US 4784350 A
A passive step trimmer for a maneuvering re-entry body (MRB) which uses existing inertial forces acting on the MRB to deploy a free flowing mass from the rear of the MRB to trim the MRB altitude. The mass deployment from the MRB causes a forward shift in the center of gravity (CG) which in turn creates a more stable body which flies at a reduced angle-of-attack (α).
1. A method for changing the angle of attack of a maneuvering re-entry body in flight comprising the step of discharging mass from said maneuvering re-entry body by using the existing trajectory accelerations as the discharging force.
2. A passive step trimmer for a maneuvering re-entry body comprising means for discharging mass from the rear of said maneuvering re-entry body at a designated point in flight by using the existing trajectory accelerations as the discharging force.
3. A passive step trimmer as recited in claim 2 wherein said discharging means comprises:
(a) means attached to the rear of said maneuvering re-entry body for containing said mass to be discharged, said containing means having a discharge port; and
(b) means for opening said discharge port at said designated point.
4. A passive step trimmer as recited in claim 3 wherein said mass to be discharged comprises a high density freely flowing material.
5. A passive step trimmer for a maneuvering re-entry body comprising:
(a) a container situated within and to the rear of said maneuvering re-entry body;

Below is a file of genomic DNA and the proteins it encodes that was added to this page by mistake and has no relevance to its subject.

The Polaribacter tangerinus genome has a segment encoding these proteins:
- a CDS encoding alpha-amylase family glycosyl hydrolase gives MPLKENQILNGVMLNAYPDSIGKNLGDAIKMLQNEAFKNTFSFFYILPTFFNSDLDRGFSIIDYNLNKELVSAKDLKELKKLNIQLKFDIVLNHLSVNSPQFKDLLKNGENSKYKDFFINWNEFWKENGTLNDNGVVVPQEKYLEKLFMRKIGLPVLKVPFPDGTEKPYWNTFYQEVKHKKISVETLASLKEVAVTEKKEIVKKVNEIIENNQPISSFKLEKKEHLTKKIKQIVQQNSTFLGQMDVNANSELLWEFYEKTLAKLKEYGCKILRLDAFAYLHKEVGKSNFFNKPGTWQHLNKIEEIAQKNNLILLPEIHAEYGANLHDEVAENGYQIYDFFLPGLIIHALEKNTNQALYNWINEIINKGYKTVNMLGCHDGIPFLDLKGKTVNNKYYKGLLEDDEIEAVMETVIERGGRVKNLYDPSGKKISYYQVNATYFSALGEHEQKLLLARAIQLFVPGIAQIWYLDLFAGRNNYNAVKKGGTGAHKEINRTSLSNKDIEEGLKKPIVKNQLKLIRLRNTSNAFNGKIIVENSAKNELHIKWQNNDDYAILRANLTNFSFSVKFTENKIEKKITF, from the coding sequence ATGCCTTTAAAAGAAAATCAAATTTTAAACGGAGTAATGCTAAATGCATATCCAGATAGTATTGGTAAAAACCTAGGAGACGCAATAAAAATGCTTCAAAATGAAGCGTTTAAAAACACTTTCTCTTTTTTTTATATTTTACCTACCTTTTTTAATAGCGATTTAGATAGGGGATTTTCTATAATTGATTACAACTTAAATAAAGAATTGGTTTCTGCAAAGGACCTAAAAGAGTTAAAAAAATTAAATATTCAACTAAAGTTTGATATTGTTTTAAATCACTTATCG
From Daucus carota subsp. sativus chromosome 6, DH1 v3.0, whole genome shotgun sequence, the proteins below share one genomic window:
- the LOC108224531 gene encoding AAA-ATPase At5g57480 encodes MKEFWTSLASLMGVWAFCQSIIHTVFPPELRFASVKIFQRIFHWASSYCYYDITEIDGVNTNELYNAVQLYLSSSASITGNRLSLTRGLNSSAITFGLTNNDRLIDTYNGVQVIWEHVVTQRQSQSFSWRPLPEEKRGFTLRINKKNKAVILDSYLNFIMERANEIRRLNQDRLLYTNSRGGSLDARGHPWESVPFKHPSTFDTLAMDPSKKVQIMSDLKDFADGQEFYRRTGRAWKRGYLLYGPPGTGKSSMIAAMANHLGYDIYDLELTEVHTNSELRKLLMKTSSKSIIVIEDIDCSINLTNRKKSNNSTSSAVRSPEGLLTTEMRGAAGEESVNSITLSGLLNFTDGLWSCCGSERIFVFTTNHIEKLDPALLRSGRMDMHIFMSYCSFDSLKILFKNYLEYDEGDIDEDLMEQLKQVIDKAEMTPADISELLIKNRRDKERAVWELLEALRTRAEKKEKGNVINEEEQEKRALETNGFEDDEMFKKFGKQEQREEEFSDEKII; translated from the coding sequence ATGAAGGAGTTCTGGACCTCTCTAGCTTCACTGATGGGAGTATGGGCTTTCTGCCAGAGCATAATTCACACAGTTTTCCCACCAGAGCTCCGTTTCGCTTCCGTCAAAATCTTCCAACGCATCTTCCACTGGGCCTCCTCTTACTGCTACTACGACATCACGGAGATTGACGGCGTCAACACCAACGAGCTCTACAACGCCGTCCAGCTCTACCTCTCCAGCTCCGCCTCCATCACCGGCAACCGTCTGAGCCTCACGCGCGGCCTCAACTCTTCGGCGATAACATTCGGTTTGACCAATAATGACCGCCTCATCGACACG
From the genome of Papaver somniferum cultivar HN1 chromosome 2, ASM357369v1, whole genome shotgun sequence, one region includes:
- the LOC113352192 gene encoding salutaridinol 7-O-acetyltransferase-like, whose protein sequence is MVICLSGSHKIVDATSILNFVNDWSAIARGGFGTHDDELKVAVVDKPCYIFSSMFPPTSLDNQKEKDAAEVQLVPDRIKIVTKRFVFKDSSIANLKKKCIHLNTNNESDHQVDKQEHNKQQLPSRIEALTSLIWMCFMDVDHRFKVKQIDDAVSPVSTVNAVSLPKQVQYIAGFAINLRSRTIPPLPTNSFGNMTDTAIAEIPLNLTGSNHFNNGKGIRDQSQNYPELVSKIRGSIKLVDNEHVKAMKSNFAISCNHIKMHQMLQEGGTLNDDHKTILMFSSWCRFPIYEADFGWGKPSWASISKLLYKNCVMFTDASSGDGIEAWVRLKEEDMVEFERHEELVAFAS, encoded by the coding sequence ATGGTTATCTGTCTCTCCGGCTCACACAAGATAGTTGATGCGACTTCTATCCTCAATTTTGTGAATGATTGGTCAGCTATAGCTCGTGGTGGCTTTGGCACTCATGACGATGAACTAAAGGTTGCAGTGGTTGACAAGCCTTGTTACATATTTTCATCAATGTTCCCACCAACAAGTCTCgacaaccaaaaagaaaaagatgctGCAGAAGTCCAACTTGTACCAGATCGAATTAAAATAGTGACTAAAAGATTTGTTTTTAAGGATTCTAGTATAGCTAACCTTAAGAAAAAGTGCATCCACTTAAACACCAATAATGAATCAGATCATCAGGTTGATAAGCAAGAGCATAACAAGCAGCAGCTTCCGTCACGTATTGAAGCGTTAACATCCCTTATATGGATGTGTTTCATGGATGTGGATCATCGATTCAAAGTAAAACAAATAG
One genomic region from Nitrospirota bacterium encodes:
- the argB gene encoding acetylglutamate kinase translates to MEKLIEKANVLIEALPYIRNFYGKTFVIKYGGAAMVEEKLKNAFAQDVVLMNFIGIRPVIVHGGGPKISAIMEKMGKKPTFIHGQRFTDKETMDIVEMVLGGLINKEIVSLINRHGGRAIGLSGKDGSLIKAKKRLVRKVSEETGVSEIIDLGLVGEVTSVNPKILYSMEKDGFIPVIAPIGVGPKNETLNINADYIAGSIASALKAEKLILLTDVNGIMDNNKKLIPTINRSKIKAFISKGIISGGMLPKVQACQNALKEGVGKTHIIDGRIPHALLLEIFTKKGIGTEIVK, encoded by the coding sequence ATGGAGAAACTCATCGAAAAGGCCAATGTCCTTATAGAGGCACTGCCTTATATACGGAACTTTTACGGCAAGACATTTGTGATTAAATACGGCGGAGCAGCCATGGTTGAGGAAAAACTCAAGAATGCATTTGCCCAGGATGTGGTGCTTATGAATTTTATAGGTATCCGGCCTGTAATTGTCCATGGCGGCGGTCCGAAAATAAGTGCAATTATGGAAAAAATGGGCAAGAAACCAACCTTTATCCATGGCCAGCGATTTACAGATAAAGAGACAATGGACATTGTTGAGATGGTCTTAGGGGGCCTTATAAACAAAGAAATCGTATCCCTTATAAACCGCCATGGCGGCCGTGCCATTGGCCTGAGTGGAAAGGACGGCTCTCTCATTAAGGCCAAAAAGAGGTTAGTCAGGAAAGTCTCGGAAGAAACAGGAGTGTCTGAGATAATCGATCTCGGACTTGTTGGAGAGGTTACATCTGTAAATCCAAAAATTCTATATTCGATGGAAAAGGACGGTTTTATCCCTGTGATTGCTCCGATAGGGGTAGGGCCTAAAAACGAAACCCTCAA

(b) a high density free flowing material within said container;
(c) a discharge port from said container to a point external to said maneuvering re-entry body; and
(d) an opening device to open said discharge port at a designated point in flight to allow the flow of said high density free flowing material from said container to said external point such that the center of gravity of said maneuvering re-entry body is shifted forward, changing the angle of attack of said maneuvering re-entry body.
6. A passive step trimmer as recited in claims 4 or 5 wherein said opening means comprises a pyroplug situated in said discharge port.
7. A passive step trimmer as recited in claims 4 or 5 wherein said opening means comprises a solenoid actuated shutter covering said discharge port.
8. A passive step trimmer as recited in claims 4 or 5 wherein said high density freely flowing material comprises small diameter tungsten-carbide balls.
1. Field of the Invention.
The present invention relates to altitude control of a vehicle, and more particularly to a passive step trimmer for a maneuvering re-entry body.
2. Description of the Prior Art.
Previous methods of changing the angle of attack of a vehicle during flight have required the use of active devices such as reaction jets. Such reaction jets require additional weight and exert additional forces to the vehicle.